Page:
With Federal Rule of Evidence 502 and case law focusing on the effect of a lawyer’s “inadvertent” production of a protected document, courts must sometimes determine whether the production was “inadvertent.” Rule 502 uses that term, but does not define it.
In North American Rescue Products, Inc. v. Bound Tree Medical, LLC, Case No. 2:09-cv-101, 2009 U.S. Dist. LEXIS 118316 (S.D. Ohio Nov. 19, 2009), the court held that a litigant had not “inadvertently” produced several documents. The court concluded that the litigant “knew it was producing these particular documents” — explaining that “[t]here is a distinction between an inadvertent disclosure and a disclosure that is intended but the person making the disclosure was mistaken or unaware of the consequences of producing the document.” Id. at *24. Several weeks later, another court held that a litigant had “inadvertently” produced a document. Amobi v. D.C. Dep’t of Corr., Civ. A. No. 08-1501 (BEL/TMF), 2009 U.S. Dist. LEXIS 114270 (D.D.C. Dec. 8, 2009). That court rejected the adversary’s argument that “if the disclosure was by a lawyer, then it clearly was not mistaken and not inadvertent.” Id. at *22. The court carefully explained that “[t]he premise of that statement is wrong. Lawyers make inadvertent mistakes: it is judges who never make mistakes.” Id. at *22-23.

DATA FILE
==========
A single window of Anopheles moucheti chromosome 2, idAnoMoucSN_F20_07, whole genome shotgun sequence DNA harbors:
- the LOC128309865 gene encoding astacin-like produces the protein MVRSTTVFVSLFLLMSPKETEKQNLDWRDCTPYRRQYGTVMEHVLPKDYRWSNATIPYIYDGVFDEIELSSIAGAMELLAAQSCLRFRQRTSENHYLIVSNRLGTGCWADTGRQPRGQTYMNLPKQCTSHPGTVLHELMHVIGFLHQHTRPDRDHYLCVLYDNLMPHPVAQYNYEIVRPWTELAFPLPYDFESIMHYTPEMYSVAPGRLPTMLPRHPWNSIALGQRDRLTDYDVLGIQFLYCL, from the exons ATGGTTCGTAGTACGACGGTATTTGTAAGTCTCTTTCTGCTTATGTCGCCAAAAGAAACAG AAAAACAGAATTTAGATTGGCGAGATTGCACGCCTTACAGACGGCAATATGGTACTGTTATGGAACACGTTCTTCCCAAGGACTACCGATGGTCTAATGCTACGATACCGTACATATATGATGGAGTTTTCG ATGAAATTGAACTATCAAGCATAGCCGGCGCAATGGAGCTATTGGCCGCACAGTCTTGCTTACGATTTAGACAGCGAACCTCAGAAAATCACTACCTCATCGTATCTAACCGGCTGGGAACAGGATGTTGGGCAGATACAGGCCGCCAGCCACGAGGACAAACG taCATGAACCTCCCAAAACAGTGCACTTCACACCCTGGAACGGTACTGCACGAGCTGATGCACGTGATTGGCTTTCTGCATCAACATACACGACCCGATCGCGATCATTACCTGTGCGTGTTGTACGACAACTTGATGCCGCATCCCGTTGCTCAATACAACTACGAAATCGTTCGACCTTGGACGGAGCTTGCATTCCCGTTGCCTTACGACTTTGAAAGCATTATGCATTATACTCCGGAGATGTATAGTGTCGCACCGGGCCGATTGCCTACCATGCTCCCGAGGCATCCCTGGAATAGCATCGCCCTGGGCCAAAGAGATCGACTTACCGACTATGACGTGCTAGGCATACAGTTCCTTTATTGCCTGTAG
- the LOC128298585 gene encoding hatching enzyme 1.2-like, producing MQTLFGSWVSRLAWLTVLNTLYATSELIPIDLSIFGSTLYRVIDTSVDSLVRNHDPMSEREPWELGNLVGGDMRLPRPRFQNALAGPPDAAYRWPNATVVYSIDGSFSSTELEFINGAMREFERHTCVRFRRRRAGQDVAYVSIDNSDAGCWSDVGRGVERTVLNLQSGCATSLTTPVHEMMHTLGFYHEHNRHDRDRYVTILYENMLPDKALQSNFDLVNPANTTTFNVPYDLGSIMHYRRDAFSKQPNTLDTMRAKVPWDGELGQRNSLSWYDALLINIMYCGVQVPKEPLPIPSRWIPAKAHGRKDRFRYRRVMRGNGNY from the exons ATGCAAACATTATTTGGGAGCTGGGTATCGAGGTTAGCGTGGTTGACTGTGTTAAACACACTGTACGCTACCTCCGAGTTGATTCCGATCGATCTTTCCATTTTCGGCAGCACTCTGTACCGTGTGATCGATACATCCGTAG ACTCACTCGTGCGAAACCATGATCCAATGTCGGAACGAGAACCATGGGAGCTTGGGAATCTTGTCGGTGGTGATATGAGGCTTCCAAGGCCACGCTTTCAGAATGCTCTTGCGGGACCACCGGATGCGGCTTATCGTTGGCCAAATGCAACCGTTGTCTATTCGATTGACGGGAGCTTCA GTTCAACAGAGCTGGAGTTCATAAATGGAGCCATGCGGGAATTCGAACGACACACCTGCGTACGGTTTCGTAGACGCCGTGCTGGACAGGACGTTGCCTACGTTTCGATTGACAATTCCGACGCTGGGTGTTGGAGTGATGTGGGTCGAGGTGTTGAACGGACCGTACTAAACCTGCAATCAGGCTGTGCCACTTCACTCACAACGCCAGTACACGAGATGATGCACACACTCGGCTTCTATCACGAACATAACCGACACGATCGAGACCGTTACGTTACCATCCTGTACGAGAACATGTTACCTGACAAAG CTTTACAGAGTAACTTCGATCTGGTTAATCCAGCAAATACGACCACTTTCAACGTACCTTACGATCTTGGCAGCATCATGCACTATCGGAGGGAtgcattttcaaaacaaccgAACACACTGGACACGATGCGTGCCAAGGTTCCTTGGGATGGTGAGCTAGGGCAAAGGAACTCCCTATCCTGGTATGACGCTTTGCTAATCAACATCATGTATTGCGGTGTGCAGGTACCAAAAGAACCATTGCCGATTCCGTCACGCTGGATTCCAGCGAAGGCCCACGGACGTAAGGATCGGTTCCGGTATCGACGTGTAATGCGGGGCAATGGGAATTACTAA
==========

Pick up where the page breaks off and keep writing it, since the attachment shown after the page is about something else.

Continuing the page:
Lawyers and their clients hoping to take advantage of the increasingly forgiving rules governing “inadvertent” disclosure must be prepared to explain that they accidentally included the document in the production — not that they mistakenly failed to understand the significance of producing the document.